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Giants’ WR Sterling Shepard uncertain about timetable for return

What can Giants expect from veteran receiver, who is rehabbing a torn Achilles tendon

NFL: New York Giants Minicamp
Sterling Shepard during minicamp.
John Jones-USA TODAY Sports

How much production should the New York Giants expect from veteran wide receiver Sterling Shepard in 2022? The answer, of course, depends on how much Shepard is available during the upcoming season.

Let’s discuss Shepard, the last vestige of the Giants’ roster of the 2016 playoff team, as we continue our play-by-player profiles.

By the numbers

Height: 5-foot-10
Weight: 201
Age: 29
Position: Wide receiver
Experience: 6
Contract: One-year, $3 million | 2022 cap hit: $4.245 million

Career to date

Shepard has always been a good player. Not a great one. Not a No. 1 receiver who commands double teams and makes plays, anyway, but a good one. He has always been productive, whether used in the slot or out wide.

Shepard has averaged 4.8 receptions per game for his career, and has been above 5.0 catches per game in four of his six seasons. He has a 66.9 catch percentage when targeted, and has never been below 61.7 percent. In only one season, 2020, did Shepard’s yards per catch dip below 10.0.

The one thing — on the field — Shepard has never really done well is create yards after the catch. He has a career average in that department of 3.9 yards. Last season, his 3.3 yards after catch was 74th among 94 qualifying receivers. For comparison, Kadarius Toney averaged 6.0 yards after the catch in 2021.

Last season, when the offense was broken and he played in only seven games, was the first time in his career his passer rating when targeted (62.3) fell below 80.0. The 2021 season was likely the roughest of his career. He missed time twice last season with a hamstring injury, then tore an Achilles tendon in December. Shepard had a career-worst drop percentage of 12.2 in 2021, dropping five catchable targets.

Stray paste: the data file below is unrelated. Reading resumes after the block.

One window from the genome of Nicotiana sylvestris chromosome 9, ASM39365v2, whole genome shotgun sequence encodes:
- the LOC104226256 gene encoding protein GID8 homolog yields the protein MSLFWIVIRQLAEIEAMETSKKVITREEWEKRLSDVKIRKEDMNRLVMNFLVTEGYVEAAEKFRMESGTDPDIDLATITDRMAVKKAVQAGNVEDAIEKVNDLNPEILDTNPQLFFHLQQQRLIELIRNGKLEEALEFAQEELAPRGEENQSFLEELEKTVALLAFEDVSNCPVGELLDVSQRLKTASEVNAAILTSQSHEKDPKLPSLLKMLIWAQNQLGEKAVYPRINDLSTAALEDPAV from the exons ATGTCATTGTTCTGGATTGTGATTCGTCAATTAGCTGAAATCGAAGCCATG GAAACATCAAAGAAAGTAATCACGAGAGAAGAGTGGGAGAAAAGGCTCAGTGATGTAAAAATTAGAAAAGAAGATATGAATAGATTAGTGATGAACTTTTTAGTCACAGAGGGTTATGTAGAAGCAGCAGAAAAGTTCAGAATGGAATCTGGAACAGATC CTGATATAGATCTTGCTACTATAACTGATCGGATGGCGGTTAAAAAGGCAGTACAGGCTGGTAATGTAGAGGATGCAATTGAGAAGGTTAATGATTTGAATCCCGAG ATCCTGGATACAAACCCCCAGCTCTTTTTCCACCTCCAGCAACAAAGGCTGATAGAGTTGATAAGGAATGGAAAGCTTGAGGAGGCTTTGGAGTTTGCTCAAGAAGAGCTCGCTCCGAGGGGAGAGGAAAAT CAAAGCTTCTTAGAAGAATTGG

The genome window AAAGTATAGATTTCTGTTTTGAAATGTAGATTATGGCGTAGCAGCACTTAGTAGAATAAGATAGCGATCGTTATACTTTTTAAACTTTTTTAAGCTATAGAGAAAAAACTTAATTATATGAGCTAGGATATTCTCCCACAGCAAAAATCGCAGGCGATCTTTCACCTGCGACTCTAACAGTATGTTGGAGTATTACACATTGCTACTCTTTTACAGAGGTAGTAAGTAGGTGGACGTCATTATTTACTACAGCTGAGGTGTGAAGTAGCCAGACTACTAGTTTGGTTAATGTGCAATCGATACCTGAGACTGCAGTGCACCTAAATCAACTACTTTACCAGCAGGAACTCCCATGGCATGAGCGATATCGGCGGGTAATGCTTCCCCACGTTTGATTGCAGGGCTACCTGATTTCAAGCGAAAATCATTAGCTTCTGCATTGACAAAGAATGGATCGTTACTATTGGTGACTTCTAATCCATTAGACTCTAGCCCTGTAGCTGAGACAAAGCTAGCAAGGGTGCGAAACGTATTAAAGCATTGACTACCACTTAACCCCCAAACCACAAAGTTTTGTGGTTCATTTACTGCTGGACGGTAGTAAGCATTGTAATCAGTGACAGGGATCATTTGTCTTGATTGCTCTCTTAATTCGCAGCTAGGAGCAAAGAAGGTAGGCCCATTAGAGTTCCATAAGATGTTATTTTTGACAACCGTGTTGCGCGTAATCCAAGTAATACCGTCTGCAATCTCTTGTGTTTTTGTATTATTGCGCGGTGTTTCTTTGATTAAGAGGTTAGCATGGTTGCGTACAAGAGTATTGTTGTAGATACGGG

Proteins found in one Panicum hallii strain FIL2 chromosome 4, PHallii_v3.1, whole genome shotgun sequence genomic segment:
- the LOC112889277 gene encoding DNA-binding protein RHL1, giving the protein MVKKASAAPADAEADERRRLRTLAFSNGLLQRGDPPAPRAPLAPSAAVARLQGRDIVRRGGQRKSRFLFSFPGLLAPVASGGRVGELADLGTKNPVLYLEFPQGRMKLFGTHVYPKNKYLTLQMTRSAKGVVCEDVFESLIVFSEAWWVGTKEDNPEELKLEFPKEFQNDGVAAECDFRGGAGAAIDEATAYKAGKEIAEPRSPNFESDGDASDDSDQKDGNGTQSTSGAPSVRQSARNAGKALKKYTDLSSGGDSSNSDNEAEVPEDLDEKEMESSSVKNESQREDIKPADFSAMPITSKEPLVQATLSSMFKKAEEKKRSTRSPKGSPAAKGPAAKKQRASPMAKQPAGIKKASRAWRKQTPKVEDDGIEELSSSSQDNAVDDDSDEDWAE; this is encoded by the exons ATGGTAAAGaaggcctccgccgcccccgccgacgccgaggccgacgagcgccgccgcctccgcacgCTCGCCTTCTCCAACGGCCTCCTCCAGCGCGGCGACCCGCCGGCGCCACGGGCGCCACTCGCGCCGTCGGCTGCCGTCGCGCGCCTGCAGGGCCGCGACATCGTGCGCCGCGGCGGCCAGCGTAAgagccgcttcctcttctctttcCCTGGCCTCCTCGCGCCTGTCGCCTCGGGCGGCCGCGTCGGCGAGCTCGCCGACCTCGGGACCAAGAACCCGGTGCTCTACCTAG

Health has always been Shepard’s biggest issue. He has only played a full season twice in six seasons, appearing in just 72 of 96 regular-season games. Over the past three seasons, the health issue has gotten worse. Shepard has appeared in 10, 12 and 7 games over the past three years, just 29 of a potential 49.

2022 outlook

Shepard is rehabbing his torn Achilles and spent the spring on the sideline catching balls off a JUGGS machine and doing some limited mobility work. He told the team’s official website that he doesn’t know when he will be back on the field.

“I’m feeling great,” said Shepard, who isn’t putting a timetable on his return to the lineup. “I’ve been working my tail off with the training staff, doing everything that they ask of me and doing a little extra on my own as well.

“It gets overwhelming at times. You’re doing the same thing over and over again. You can get lost in it or you could just fall in love with the process, and that’s just what I’ve been trying to do. Just fall in love with it and get that strength back.”

The Giants, with a new GM in Joe Schoen and new head coach in Brian Daboll, could simply have cut Shepard this offseason. Instead, the negotiated a pay cut, a one-year $3 million deal that lowered his cap hit from $12.495 million to $6.3 million.

Schoen and Daboll obviously see the value in keeping Shepard around as they try to rebuild the Giants, both for his leadership and for the production he will offer whenever he is available to play.

How much that will be, and whether Shepard remains a Giants beyond 2022, is anybody’s guess.